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five. keane.

continued from here:

January 1949

Nick met Brown in the public bar of the Pier Hotel in Glenelg at five o’clock. Brown looked pleased, he’d only been on the job for three days and claimed he’d already located the first body’s suitcase.

‘Found it at the train station, the boss thinks I’m Mandrake the Magician.’

A florid faced bruiser with tattoos on both arms delivered Nick’s schooner, took his money and returned with the change. He bent over the bar, gestured them in close.

‘You blokes interested in some fresh prawns?’

Brown shook his head. ‘No mate, thanks.’

‘How about a couple of dozen oysters?’

Brown looked at Nick, Nick shrugged, Brown looked back to the barman.

‘We’ll think about it, ok?’

They waited as he turned and walked away.

‘What sort of bloke do you reckon this Keane was?’

Brown took a long swallow.

‘Wasn’t a working man, too many shirts and ties.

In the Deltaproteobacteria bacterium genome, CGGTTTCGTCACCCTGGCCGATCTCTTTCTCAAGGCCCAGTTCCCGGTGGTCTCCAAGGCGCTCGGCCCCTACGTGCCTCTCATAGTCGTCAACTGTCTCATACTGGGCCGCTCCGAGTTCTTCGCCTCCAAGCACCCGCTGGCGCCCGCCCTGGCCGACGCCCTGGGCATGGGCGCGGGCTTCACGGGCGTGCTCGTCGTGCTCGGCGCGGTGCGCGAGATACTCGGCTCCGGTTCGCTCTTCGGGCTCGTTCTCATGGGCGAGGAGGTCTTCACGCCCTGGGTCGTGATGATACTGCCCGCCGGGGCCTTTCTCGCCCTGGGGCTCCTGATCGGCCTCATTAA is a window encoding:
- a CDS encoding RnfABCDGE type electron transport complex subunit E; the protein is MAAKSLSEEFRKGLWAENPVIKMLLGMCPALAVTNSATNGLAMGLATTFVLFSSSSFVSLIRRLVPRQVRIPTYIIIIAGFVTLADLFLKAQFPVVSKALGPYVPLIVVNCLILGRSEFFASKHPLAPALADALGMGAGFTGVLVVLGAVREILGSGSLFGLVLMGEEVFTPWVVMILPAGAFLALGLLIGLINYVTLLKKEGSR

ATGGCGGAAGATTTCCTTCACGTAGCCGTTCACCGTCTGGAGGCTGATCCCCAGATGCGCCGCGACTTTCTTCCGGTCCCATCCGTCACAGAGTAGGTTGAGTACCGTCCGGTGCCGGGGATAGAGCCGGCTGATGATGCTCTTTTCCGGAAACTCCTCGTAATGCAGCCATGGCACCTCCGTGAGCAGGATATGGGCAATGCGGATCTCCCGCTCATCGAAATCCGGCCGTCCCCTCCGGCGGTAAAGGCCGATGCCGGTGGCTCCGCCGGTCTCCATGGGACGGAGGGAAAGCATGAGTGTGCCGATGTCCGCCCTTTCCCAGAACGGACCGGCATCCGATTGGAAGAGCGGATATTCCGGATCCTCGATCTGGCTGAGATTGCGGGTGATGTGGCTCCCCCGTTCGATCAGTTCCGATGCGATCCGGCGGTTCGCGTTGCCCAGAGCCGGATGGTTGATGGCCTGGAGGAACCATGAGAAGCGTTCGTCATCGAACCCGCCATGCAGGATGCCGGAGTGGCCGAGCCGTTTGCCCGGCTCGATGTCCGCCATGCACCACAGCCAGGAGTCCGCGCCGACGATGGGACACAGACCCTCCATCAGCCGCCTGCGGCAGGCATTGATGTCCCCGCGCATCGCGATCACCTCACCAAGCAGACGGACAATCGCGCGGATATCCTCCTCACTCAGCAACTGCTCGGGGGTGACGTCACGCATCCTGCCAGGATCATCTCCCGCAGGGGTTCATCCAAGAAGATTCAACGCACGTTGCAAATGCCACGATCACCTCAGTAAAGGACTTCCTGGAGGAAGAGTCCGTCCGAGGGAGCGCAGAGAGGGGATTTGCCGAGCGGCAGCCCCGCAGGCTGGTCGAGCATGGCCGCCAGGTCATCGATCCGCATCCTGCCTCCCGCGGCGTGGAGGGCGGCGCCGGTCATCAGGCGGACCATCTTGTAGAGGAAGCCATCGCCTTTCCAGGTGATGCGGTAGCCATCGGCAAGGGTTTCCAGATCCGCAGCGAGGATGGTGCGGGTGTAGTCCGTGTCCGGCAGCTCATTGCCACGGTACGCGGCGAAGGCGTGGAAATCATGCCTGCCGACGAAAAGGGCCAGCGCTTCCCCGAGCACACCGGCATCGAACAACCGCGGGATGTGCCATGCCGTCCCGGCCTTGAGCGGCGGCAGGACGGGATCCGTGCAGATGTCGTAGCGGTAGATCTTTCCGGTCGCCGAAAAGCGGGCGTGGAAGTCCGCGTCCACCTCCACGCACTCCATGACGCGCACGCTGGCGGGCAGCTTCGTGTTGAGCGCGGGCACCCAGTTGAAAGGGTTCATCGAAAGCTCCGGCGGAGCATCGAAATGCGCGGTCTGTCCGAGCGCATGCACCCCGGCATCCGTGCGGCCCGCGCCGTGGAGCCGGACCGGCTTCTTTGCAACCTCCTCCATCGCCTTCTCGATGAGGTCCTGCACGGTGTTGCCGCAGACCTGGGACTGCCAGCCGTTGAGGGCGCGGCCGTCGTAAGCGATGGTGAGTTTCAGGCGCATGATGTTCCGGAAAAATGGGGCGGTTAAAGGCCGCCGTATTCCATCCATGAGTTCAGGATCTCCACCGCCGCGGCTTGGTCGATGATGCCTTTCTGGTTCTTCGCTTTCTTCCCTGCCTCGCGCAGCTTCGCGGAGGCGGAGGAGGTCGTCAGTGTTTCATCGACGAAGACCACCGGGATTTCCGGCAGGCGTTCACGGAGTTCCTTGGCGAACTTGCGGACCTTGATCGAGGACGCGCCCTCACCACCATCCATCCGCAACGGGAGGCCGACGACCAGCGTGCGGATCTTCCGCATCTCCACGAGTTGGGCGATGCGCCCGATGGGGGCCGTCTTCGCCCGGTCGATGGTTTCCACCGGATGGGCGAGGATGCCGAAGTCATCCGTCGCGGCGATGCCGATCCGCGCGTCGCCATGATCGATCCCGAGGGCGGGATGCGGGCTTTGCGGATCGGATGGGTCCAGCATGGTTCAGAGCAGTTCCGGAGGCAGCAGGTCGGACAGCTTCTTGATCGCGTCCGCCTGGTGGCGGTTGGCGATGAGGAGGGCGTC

‘Anything foreign?’

‘Couple of international letter forms. Nothing on them.’


An hour later both men left the hotel. Take a stroll along the waterfront with him, Francis had said, you’ve got the right day for it.

People were about on the promenade, strolling this way and that, others were sitting on the sand. Children scampered about in the shallows around solitary waders and women in water to their knees, dresses held high. Two swimmers were further out, stroking evenly in the deeper water.

‘When was the last time you wore a pullover Les?’

‘Buggered if I know, last winter?’

‘What about today?’

Brown laughed.

‘It was hot enough under the coat.’

Both men had taken their coats off and were carrying them.


Francis doodled on the square of butcher’s paper he had laid out on his desktop, a habit when puzzling through a case. He always started in the top left corner, being right-handed, never moving whatever was on the sheet and in his doodle’s way: pen, cigarette lighter, letter opener. Francis drew around them.

The suitcase tag said the first body arrived in Adelaide on a train.

The pullover under his coat said he was dressed for cool weather.

The bus and tram tickets found in his pocket said he arrived at Glenelg by public transport on the same day.

The post mortem said he died on the beach within twenty-four hours.

The Glenelg phone number found on the back cover of the second body’s copy of the Rubaiyat also said something, but Francis wasn’t hearing it yet.

the pier hotel glenelg

The Pier Hotel

One Comment
  1. Ellen #

    Don’t forget his tan.

    May 6, 2017

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